The Court today demonstrates the irrelevance of Lemon by essentially ignoring it, and the interment of that case may be the one happy byproduct of the Court's otherwise lamentable decision. Unfortunately, however, the Court has replaced Lemon with its psycho-coercion test, which suffers the double disability of having no roots whatever in our people's historic practice, and being as infinitely expandable as the reasons for psychotherapy itself…

Despite the rhetorical spittle flinging everywhere, Scalia concludes with strong, slightly less bitter, words:

The reader has been told much in this case about the personal interest of Mr. Weisman and his daughter, and very little about the personal interests on the other side. They are not inconsequential. Church and state would not be such a difficult subject if religion were, as the Court apparently thinks it to be, some purely personal avocation that can be indulged entirely in secret, like pornography, in the privacy of one's room… 

No one said they weren’t bitter at all – just that they’re slightly less so than before. 

Religious men and women of almost all denominations have felt it necessary to acknowledge and beseech the blessing of God as a people, and not just as individuals, because they believe in the “protection of divine Providence,” as the Declaration of Independence put it, not just for individuals but for societies… One can believe in the effectiveness of such public worship, or one can deprecate and deride it. But the longstanding American tradition of prayer at official ceremonies displays with unmistakable clarity that the Establishment Clause does not forbid the government to accommodate it…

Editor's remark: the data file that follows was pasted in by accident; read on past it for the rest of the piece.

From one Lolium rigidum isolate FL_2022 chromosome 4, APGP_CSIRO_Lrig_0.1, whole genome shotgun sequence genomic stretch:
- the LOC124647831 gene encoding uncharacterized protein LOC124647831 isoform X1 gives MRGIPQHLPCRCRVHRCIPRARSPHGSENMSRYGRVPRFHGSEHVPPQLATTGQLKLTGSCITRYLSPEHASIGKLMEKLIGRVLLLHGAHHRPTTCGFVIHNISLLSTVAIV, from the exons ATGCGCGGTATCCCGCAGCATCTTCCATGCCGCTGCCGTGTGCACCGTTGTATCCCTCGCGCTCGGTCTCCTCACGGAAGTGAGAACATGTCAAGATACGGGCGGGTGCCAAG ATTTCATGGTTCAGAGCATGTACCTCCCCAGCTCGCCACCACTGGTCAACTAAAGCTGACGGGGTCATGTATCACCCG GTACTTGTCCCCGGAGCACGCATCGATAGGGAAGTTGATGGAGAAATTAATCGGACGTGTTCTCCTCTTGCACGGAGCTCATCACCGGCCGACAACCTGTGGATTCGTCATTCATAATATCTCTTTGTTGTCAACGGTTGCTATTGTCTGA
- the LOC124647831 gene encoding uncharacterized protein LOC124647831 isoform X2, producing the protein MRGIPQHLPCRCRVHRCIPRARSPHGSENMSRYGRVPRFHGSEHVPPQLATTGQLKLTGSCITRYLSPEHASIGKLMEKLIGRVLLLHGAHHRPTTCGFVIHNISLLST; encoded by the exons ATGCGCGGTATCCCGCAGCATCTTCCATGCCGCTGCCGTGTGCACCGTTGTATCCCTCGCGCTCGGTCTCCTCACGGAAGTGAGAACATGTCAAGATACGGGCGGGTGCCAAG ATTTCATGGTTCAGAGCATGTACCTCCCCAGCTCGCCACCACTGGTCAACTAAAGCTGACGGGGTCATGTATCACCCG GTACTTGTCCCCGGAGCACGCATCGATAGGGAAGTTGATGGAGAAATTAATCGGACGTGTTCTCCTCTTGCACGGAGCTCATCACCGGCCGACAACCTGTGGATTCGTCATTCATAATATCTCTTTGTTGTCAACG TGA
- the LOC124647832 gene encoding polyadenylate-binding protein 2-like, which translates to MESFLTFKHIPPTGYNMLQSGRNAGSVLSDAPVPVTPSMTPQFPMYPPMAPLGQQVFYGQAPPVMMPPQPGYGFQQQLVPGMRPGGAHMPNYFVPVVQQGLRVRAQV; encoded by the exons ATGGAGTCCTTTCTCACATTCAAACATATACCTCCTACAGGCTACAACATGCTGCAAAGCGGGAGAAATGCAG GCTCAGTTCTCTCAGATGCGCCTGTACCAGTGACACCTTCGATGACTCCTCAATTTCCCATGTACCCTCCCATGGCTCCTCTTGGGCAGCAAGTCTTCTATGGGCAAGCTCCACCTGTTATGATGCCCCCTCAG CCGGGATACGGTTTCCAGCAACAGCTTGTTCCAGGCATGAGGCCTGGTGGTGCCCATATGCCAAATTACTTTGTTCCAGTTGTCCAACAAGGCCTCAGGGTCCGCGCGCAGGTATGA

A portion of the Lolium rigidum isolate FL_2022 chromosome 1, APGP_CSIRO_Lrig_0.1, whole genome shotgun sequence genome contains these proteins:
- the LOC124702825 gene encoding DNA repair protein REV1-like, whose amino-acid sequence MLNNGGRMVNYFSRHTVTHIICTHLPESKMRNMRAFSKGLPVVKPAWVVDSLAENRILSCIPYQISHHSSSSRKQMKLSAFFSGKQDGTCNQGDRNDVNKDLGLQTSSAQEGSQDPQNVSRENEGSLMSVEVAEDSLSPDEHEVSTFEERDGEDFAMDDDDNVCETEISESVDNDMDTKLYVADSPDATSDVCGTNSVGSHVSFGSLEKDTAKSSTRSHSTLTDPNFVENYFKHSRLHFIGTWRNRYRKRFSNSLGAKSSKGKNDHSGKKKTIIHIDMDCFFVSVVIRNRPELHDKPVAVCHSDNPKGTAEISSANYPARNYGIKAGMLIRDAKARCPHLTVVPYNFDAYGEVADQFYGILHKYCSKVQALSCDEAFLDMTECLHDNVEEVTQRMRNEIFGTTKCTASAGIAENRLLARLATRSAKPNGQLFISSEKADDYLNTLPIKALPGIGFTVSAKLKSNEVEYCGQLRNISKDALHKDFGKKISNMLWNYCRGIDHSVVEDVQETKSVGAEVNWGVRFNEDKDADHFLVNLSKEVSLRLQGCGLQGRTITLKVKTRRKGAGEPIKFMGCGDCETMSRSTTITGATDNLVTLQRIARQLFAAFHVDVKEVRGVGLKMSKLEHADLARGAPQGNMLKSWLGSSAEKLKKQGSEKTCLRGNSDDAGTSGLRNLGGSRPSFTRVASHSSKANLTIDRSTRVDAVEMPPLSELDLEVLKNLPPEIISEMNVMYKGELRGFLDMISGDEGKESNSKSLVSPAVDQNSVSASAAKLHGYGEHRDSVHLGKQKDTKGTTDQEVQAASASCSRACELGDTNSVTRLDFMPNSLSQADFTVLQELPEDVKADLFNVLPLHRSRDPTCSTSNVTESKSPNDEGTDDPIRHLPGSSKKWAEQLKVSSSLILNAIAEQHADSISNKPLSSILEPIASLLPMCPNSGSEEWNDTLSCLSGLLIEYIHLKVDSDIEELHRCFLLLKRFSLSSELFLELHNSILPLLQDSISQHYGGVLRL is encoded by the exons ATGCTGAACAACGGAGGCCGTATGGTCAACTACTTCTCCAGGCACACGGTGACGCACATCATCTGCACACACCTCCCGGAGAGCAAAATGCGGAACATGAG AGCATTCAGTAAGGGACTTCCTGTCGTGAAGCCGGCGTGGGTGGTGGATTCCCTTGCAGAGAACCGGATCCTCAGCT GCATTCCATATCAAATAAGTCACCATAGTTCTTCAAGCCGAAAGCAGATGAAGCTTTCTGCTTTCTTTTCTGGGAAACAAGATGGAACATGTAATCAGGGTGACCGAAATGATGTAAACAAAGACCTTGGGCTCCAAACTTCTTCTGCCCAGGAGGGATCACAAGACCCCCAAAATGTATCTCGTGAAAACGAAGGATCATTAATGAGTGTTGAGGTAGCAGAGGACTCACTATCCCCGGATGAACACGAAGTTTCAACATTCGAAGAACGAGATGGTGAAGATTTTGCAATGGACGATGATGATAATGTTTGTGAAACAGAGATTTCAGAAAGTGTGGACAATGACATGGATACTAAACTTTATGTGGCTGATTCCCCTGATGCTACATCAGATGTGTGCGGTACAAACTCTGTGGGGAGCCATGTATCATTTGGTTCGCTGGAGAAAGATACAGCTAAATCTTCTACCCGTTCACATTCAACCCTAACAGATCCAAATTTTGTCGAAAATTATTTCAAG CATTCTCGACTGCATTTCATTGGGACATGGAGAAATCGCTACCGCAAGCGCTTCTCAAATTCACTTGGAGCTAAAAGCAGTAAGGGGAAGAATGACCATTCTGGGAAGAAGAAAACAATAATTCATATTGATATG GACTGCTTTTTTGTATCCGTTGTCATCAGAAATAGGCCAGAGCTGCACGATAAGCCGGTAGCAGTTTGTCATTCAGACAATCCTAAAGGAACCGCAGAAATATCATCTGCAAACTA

“Unmistakable clarity” might be a bit of an overstatement. 

The Founders of our Republic knew the fearsome potential of sectarian religious belief to generate civil dissension and civil strife. And they also knew that nothing, absolutely nothing, is so inclined to foster among religious believers of various faiths a toleration – no, an affection – for one another than voluntarily joining in prayer together, to the God whom they all worship and seek. 

Needless to say, no one should be compelled to do that, but it is a shame to deprive our public culture of the opportunity, and indeed the encouragement, for people to do it voluntarily… To deprive our society of that important unifying mechanism, in order to spare the nonbeliever what seems to me the minimal inconvenience of standing or even sitting in respectful nonparticipation, is as senseless in policy as it is unsupported in law.

And with that, we move on.